Stand-up comedian and one-time SNL writer Nimesh Patel rocks onward

When stand-up comedian and one-time Saturday Night Live scribe Nimesh Patel wraps up his latest live showcase, the “Lucky Lefty Tour,” with dates in Philadelphia (March 10 at the Kimmel Cultural Campus) and Dallas (April 23 at the Majestic Theatre), the New Jersey native and occasional opening act for Chris Rock will show off just what dry wit and smart, wry observational comedy can be in the hands of a master – to say nothing of being up on the TikTok vibe and manipulating social media.

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A.D. Amorosi: So, what is with the “Lucky Lefty” bit?

Nimesh Patel: It is a double entrendre that will make sense during the show.  One of the meanings though is that I am lucky and I am left-handed.

A.D. Amorosi: The element of surprise. So, I know that you are fond of TikTok, firstly from your numbers on the social site, and also from your Thank You, China stand-up special. How has TikTok and social media changed not only your crowds, but, maybe the way that you make comedy?

Nimesh Patel: TikTok has made stand-up comedy and sketch comedy – comedy in general – a lot more accessible. Even the myriad of people who aren’t comedians but have built followings and tours on the strength of what they have done within 30 second clips. I do not think that it has changed my voice at all. What TikTok has done, for better or worse, propagated this notion that I do crowd work for most of my shows.

A.D. Amorosi: Not true?

Nimesh Patel: I think that what most people will find at a Nimesh Patel show is that there is crowd work – which is inherent in any stand-up comedy show. I put out so much crowd work because I have done so many shows. Doing 250 shows, there’s bound to be something worth your attention. The rationale behind me putting out so much crowd work is that I don’t have to burn through so much of the material that I will be doing at a next show. I’m not sure how audiences feel about hearing jokes that they’ve already heard.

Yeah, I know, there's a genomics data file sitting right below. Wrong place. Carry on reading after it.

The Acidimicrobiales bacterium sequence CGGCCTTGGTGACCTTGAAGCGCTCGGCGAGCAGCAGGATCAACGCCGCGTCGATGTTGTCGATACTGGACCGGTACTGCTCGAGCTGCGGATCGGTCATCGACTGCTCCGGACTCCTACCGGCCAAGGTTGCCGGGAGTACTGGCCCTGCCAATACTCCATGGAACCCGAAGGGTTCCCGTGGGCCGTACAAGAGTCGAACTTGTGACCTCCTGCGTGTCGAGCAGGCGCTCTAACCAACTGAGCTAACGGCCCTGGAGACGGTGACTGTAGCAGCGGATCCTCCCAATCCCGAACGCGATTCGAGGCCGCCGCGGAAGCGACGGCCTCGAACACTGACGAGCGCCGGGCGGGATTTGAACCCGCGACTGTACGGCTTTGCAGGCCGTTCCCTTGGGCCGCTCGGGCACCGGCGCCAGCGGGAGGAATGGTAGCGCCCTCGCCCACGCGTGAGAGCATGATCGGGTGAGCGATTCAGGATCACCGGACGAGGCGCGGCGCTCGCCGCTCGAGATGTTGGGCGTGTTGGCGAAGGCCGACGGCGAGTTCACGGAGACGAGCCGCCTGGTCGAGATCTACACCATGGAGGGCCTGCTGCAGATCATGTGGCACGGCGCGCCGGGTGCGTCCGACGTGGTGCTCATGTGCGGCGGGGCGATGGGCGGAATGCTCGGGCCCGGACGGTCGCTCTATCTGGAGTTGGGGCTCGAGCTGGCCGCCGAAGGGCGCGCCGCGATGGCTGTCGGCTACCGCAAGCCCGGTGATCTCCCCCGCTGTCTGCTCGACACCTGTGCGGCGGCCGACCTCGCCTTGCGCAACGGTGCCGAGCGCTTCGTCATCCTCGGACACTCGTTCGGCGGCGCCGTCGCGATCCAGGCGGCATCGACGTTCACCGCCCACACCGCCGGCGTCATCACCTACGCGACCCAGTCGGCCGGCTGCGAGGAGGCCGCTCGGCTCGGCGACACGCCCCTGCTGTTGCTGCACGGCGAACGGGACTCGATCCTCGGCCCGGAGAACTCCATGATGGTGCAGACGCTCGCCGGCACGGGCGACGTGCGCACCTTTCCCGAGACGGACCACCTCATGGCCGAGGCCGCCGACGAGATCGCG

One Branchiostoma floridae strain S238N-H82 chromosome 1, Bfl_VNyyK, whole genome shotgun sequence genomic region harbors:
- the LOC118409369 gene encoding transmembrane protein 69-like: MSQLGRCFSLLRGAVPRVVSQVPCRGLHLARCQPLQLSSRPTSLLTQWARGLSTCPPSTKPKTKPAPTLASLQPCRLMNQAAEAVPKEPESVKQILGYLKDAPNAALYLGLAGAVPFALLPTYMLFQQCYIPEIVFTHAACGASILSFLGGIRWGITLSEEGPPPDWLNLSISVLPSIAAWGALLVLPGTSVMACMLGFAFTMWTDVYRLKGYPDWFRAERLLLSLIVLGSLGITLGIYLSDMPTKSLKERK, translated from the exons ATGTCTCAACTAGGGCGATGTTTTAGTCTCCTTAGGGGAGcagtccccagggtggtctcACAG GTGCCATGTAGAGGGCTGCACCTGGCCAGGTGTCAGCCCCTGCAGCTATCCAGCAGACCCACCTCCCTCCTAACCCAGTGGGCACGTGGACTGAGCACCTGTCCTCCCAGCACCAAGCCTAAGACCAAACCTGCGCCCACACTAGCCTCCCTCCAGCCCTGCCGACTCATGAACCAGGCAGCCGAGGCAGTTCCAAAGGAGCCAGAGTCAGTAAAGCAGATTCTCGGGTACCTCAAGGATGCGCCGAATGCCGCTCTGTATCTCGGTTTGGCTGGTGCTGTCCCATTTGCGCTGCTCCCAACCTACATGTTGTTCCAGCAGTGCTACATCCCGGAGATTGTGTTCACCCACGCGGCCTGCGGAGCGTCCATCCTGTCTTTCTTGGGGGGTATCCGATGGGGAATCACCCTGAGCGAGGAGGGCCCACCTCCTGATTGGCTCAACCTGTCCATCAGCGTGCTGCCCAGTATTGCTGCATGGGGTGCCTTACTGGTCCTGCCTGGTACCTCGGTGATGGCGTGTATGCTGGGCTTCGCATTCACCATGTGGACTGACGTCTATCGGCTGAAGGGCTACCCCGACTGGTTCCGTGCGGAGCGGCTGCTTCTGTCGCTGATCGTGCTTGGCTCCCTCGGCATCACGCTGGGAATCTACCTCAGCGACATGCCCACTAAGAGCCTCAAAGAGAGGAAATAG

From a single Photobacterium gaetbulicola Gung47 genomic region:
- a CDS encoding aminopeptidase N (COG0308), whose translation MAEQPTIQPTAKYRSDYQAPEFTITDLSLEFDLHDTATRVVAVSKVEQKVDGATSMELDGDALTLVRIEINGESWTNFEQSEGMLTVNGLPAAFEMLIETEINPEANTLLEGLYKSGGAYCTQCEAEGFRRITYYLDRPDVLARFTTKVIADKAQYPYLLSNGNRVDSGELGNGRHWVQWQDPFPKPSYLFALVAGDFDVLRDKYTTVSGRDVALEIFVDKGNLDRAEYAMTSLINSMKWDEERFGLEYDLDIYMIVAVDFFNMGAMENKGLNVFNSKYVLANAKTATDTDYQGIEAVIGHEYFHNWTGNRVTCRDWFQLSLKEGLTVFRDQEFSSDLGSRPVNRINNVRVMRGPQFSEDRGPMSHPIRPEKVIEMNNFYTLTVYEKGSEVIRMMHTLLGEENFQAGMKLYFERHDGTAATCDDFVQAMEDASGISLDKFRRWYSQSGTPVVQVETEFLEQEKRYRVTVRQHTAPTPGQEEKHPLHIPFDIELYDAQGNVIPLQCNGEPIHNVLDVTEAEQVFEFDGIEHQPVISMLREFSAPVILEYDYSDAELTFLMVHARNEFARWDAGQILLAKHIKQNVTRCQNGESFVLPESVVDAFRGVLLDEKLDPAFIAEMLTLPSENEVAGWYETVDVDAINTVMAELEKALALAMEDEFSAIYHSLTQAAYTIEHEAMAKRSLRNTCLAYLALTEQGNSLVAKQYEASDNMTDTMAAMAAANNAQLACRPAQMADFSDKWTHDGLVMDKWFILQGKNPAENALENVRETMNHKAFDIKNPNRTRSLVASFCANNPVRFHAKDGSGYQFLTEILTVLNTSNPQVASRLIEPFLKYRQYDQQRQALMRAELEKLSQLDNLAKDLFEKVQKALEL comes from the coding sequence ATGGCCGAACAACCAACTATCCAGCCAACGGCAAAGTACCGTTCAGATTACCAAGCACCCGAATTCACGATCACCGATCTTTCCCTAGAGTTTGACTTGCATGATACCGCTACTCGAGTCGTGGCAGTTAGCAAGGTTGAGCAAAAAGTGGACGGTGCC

A.D. Amorosi: Not good, in my opinion. But I’m certainly not speaking for everyone.

Nimesh Patel: I know that if I have come to a stand-up comedy show that I’m hoping to be surprised by what I hear. I don’t want it to be something that has been repeated a billion times on every platform, be it TikTok or Instagram or reels. So, I have used TikTok to market my stand-up without marketing any of the actual material.

A.D. Amorosi: Along with your Thank You, China special, do you own your own stuff?

Nimesh Patel: Yes. Thank You China was put up on YouTube. Jokes for Quarantine is my first hour that I put out, and I own that too. It’s Dark and Patel is Hot, yes I own that as well.

A.D. Amorosi: It is five years since you became a writer on Saturday Night Live. What is your recollection of getting in and finding yourself under the good graces of Lorne Michaels – and – even though you are gone from there, what is your feeling for where the show is going with the new cast?

Nimesh Patel:  My recollection of getting in on Saturday Night Live is one of the highest highs that I have ever felt. I still remember the text that I got from my good friend (SNL Weekend host) Michael Che when he told me that I was hired. I remember where I was when I got the news and who I told first – my wife, then my sister, then my parents. Once it was official and I was in at SNL, it was an incredible feeling, knowing that I was going to be a very small, almost infinitesimal part of the greatest ever comedy institution that America has ever seen – and will likely ever see. It has been running for almost 50 years, now, and there are very few things that have happened that have that sort of longevity. And has consistently been THAT good, as good as they are. To your second point, I have friends on the show. Che is one of my closest friends. I think that the show now is in a very good spot with its new cast. Ego, Chloe, Bowen and Heidi – who started when I was a writer there – they are some of the best comic performers to ever do it. SNL gets unnecessary criticism from people who don’t understand how impossible it is to make a 90 minute live program from scratch, from Monday to Saturday night – up until, and through the show being live, they are changing things and making it better. I think that people figure it is easy to make SNL with such an amount of resources, but they have no idea about the amount of work that goes into that program. The fact that it goes on, and gets even one laugh should be applauded by everyone that watches that program. It is still a great program and people are still watching. What are they mad at?